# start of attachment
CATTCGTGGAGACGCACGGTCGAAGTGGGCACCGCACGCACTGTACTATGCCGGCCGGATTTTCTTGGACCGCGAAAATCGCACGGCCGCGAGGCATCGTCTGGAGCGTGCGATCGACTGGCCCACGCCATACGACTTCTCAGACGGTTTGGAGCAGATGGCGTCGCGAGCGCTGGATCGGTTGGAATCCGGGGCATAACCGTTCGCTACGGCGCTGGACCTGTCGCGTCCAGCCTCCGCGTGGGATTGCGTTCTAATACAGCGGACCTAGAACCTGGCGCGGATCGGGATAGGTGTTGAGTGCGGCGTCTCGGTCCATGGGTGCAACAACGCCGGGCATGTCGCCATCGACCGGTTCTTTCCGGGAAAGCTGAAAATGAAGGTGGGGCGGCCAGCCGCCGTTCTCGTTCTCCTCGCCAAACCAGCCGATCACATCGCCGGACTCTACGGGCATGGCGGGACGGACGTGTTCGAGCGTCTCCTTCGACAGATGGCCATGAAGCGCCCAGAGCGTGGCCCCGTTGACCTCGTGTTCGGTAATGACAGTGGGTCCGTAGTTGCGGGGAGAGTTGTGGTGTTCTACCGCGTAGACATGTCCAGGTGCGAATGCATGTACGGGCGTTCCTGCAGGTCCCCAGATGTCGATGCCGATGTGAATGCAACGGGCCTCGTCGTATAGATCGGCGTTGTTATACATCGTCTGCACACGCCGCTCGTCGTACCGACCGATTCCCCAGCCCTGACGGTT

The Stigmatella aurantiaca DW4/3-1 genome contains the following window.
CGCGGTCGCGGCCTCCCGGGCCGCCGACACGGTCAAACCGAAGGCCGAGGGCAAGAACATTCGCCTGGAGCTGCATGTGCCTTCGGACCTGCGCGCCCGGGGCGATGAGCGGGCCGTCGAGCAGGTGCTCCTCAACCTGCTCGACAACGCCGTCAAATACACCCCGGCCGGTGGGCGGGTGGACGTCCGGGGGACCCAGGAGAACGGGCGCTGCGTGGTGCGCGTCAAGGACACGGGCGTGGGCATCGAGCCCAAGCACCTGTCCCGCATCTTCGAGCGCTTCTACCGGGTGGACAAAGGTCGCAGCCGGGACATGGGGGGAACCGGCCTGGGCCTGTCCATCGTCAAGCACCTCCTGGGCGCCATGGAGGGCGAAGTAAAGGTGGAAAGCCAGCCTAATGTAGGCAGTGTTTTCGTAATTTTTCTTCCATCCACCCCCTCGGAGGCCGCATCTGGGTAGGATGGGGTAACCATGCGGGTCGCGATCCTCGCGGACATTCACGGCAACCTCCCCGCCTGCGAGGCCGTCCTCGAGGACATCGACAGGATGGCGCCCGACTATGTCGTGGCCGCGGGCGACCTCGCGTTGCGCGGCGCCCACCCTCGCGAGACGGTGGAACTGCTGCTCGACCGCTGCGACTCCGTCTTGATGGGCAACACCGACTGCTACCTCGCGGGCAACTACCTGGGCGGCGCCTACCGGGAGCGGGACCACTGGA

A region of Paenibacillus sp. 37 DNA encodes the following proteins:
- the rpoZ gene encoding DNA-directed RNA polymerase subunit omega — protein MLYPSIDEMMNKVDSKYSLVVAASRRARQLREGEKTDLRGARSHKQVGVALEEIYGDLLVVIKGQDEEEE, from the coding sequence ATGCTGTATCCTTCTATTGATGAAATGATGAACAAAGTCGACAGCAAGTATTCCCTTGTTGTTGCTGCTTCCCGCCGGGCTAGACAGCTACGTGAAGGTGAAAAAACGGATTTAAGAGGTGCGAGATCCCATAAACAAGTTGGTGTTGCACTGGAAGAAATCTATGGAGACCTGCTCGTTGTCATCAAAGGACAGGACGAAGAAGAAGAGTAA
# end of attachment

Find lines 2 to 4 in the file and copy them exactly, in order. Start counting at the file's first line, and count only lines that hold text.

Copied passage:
The Stigmatella aurantiaca DW4/3-1 genome contains the following window.
CGCGGTCGCGGCCTCCCGGGCCGCCGACACGGTCAAACCGAAGGCCGAGGGCAAGAACATTCGCCTGGAGCTGCATGTGCCTTCGGACCTGCGCGCCCGGGGCGATGAGCGGGCCGTCGAGCAGGTGCTCCTCAACCTGCTCGACAACGCCGTCAAATACACCCCGGCCGGTGGGCGGGTGGACGTCCGGGGGACCCAGGAGAACGGGCGCTGCGTGGTGCGCGTCAAGGACACGGGCGTGGGCATCGAGCCCAAGCACCTGTCCCGCATCTTCGAGCGCTTCTACCGGGTGGACAAAGGTCGCAGCCGGGACATGGGGGGAACCGGCCTGGGCCTGTCCATCGTCAAGCACCTCCTGGGCGCCATGGAGGGCGAAGTAAAGGTGGAAAGCCAGCCTAATGTAGGCAGTGTTTTCGTAATTTTTCTTCCATCCACCCCCTCGGAGGCCGCATCTGGGTAGGATGGGGTAACCATGCGGGTCGCGATCCTCGCGGACATTCACGGCAACCTCCCCGCCTGCGAGGCCGTCCTCGAGGACATCGACAGGATGGCGCCCGACTATGTCGTGGCCGCGGGCGACCTCGCGTTGCGCGGCGCCCACCCTCGCGAGACGGTGGAACTGCTGCTCGACCGCTGCGACTCCGTCTTGATGGGCAACACCGACTGCTACCTCGCGGGCAACTACCTGGGCGGCGCCTACCGGGAGCGGGACCACTGGA

A region of Paenibacillus sp. 37 DNA encodes the following proteins: